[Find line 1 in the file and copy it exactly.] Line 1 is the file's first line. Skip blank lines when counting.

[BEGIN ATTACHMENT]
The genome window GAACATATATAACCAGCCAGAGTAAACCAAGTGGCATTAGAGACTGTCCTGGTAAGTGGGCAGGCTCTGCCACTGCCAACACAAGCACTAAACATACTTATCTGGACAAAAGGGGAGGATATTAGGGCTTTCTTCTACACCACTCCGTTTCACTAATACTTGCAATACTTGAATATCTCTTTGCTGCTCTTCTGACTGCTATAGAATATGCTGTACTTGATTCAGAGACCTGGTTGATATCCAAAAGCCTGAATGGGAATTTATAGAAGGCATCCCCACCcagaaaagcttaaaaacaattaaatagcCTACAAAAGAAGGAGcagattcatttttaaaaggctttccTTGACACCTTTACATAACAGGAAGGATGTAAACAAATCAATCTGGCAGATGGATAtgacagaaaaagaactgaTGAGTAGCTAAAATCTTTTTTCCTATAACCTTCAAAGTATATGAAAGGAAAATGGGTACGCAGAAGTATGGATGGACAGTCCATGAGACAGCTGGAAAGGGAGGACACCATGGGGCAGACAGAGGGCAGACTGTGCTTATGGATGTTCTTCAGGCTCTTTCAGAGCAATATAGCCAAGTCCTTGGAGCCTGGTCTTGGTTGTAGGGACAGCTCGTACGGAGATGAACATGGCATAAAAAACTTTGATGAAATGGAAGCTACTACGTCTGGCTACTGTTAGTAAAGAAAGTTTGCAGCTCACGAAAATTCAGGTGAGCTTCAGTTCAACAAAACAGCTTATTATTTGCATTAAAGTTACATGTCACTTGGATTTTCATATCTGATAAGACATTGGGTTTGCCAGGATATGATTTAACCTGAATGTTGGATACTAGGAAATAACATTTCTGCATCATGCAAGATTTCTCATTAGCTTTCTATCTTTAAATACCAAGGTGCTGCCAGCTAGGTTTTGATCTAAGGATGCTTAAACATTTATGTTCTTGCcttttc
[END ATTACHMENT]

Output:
The genome window GAACATATATAACCAGCCAGAGTAAACCAAGTGGCATTAGAGACTGTCCTGGTAAGTGGGCAGGCTCTGCCACTGCCAACACAAGCACTAAACATACTTATCTGGACAAAAGGGGAGGATATTAGGGCTTTCTTCTACACCACTCCGTTTCACTAATACTTGCAATACTTGAATATCTCTTTGCTGCTCTTCTGACTGCTATAGAATATGCTGTACTTGATTCAGAGACCTGGTTGATATCCAAAAGCCTGAATGGGAATTTATAGAAGGCATCCCCACCcagaaaagcttaaaaacaattaaatagcCTACAAAAGAAGGAGcagattcatttttaaaaggctttccTTGACACCTTTACATAACAGGAAGGATGTAAACAAATCAATCTGGCAGATGGATAtgacagaaaaagaactgaTGAGTAGCTAAAATCTTTTTTCCTATAACCTTCAAAGTATATGAAAGGAAAATGGGTACGCAGAAGTATGGATGGACAGTCCATGAGACAGCTGGAAAGGGAGGACACCATGGGGCAGACAGAGGGCAGACTGTGCTTATGGATGTTCTTCAGGCTCTTTCAGAGCAATATAGCCAAGTCCTTGGAGCCTGGTCTTGGTTGTAGGGACAGCTCGTACGGAGATGAACATGGCATAAAAAACTTTGATGAAATGGAAGCTACTACGTCTGGCTACTGTTAGTAAAGAAAGTTTGCAGCTCACGAAAATTCAGGTGAGCTTCAGTTCAACAAAACAGCTTATTATTTGCATTAAAGTTACATGTCACTTGGATTTTCATATCTGATAAGACATTGGGTTTGCCAGGATATGATTTAACCTGAATGTTGGATACTAGGAAATAACATTTCTGCATCATGCAAGATTTCTCATTAGCTTTCTATCTTTAAATACCAAGGTGCTGCCAGCTAGGTTTTGATCTAAGGATGCTTAAACATTTATGTTCTTGCcttttc